So in 1992 he left the band and set up a company in Baltimore called Husky Labs, which designed early websites for Coca-Cola, Penguin Books, CBS, and NPR, among others. In 1998, recognizing the potential of the Internet for financial trading, he turned the company into Ultraprise, a home loans trading platform. In a case of fortuitous timing, he sold his shares in the company in 2000 and left to start a gaming technology company.
By that point, he and his wife had moved from their one-bedroom condo to a house in Shepherdstown, West Virginia, because they realized that the flexibility of the Internet meant it didn’t really matter where his company was based. Levine describes Shepherdstown, which sits near Martinsburg on the Potomac River about 90 miles west of Baltimore and is home to nearly 2,000 people, as “a gorgeous little town.” Thanks to its natural beauty and relaxed lifestyle, he hasn’t found it too difficult to recruit talent to the area, despite its non-status as a tech destination.
Eventually, he moved his gaming technology company, called Butterfly.net, to Silicon Valley. It built a 3D game engine now known Gamebryo and went through a couple of iterations before ultimately selling to a Korean company called Gamebase. After leaving the company, Levine returned to West Virginia, worked for John Kerry’s Presidential campaign, and did a stint in public service as a technology advisor. He then drifted back into the private sector, taking up executive roles an engineering consultancy called Sewall and natural resource intelligence company called Lanworth, where he learned about renewable energy and got exposed to geomatics.
That’s what eventually gave him the idea for Geostellar, which he lured his old developer and business buddies into in 2010. He bought Shepherdstown’s 16,000 square foot YMCA, which comes with a large kitchen fitted with a Viking Stove, and a full-sized basketball court. The facility might be one of the reasons he hasn’t had too much trouble attracting talent to the team. For the first year at Geostellar, there were just four of them working out of the space.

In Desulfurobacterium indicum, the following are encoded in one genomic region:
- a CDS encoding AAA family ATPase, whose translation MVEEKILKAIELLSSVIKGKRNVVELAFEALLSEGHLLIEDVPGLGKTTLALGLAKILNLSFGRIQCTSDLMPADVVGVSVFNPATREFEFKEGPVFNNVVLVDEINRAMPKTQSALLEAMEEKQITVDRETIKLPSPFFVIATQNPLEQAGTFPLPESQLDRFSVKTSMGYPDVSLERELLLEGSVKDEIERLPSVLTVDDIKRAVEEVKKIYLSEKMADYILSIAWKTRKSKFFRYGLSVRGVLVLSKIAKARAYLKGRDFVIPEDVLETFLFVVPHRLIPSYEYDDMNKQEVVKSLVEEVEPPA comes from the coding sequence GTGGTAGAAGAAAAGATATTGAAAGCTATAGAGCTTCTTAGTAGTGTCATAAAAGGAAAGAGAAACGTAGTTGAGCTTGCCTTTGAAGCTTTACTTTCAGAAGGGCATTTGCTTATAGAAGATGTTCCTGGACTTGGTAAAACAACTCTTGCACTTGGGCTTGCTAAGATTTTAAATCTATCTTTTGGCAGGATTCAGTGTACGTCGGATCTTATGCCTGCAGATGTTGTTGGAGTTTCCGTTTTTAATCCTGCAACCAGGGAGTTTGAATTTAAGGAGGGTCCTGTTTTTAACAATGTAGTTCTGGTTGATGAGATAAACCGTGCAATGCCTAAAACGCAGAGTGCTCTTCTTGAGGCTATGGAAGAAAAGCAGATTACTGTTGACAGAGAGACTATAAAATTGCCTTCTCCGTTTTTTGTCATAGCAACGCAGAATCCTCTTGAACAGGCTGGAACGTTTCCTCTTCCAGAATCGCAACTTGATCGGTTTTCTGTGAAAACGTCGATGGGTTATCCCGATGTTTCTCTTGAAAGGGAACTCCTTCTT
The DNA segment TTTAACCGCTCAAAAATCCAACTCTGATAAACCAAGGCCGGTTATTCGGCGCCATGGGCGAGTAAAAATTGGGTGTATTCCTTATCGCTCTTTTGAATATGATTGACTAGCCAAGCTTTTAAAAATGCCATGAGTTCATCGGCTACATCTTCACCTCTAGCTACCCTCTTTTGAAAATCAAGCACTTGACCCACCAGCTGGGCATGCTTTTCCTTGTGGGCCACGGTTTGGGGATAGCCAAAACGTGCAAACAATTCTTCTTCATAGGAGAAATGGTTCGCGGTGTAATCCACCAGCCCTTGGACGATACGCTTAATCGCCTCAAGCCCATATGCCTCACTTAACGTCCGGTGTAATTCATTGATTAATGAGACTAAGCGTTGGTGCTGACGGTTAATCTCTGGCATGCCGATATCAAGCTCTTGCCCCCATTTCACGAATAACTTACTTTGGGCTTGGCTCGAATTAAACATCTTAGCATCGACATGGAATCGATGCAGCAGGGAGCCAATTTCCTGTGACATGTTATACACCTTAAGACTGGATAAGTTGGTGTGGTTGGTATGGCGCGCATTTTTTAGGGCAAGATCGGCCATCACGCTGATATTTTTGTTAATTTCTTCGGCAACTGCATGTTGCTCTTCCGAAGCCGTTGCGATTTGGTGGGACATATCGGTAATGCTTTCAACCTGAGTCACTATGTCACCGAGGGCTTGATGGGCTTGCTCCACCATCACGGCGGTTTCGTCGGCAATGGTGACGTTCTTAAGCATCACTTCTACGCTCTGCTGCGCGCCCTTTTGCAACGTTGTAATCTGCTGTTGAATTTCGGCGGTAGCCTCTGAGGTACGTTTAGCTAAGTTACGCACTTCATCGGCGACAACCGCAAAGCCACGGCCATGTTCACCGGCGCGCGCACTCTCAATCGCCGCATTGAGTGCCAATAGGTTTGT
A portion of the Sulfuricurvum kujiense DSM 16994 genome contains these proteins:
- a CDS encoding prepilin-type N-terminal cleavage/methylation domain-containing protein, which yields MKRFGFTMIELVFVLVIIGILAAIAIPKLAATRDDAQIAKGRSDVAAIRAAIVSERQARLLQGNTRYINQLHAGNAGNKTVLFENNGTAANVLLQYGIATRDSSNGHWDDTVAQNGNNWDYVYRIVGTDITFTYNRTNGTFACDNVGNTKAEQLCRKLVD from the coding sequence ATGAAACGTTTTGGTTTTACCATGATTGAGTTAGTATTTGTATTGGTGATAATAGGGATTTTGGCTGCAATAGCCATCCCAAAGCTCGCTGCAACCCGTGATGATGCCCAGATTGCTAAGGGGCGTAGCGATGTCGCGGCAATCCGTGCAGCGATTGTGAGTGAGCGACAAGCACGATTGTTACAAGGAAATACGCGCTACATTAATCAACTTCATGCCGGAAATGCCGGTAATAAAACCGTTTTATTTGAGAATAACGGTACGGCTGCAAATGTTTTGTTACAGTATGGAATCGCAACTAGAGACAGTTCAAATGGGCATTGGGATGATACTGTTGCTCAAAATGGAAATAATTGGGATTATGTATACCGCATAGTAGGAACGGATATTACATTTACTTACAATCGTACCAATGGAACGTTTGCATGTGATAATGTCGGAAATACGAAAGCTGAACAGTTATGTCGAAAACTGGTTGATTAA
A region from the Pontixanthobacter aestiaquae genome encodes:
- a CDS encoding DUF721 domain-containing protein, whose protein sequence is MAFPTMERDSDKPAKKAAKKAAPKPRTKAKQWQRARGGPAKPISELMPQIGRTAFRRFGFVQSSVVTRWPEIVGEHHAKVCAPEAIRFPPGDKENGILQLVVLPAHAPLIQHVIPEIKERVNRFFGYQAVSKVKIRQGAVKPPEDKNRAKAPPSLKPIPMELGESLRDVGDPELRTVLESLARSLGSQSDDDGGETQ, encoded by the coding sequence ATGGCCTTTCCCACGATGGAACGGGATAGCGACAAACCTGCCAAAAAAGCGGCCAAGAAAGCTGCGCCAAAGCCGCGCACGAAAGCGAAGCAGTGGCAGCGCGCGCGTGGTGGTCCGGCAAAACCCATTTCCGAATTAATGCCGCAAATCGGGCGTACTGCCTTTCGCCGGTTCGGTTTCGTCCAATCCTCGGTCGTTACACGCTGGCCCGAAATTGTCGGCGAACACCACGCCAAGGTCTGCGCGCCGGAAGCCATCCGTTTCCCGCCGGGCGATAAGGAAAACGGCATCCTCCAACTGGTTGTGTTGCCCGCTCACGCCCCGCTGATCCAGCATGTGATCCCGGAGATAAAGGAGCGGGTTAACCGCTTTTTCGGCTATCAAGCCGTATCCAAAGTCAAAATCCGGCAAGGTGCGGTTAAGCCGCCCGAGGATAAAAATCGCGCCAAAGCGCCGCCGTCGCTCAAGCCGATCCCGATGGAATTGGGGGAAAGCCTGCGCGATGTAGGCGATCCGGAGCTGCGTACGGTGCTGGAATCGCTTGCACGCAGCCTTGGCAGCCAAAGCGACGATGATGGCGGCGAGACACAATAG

Throughout a career built on opaque financial trading and gaming technologies, Levine has been looking for the opportunity to do something that connects with a broader demographic. “The whole time, I was itching to do something that my mom understood and that my brother could use,” he says. “I also wanted to do something that my kids would appreciate,” he says of his move into “save the world” solar.
Before it can save the world, Geostellar has to prove that it has a consumer-facing business. Solar’s reputation has been battered in the US, not least because of the high-profile bankruptcy of government-backed Solyndra, which Mitt Romney and Paul Ryan turned into a political football during the Presidential campaign. Because it is an emerging energy technology, it is also heavily reliant on subsidies that are politically unpopular, even though fossil fuel companies have been receiving generous subsidies and tax breaks for decades. Then you have the fact that a once-keen venture world has soured on the category, making much-needed clean-tech funds harder to come by.
Where Geostellar does have an opportunity, however, is that it is tapping into a movement towards “downstream” solar, in which companies such as Elon Musk’s Solar City and Sunrun are financing personal solar arrays so that consumers only have to pay for the energy costs. These operations, which rely on carefully calibrated software, need good data, which companies like Geostellar, of which there are few, can provide.
There has also been talk of creating a securitization market based on solar energy as financial institutions look for better trading tools than pools of mortgages. Such logic is based on the belief that consumers are more likely to reliably pay their solar leases in order to keep the lights on than they are to pay their mortgage instalments. “The solar market,” Levine claims, “is going to be a lot like the mortgage market.”
That potential scenario is a long way off being realized, but if it does come to pass then there is one man who has the experience in both solar and loans trading who could stand to benefit. And you might just find him sitting in a YMCA in coal country West Virginia.
[image courtesy kevin dooley]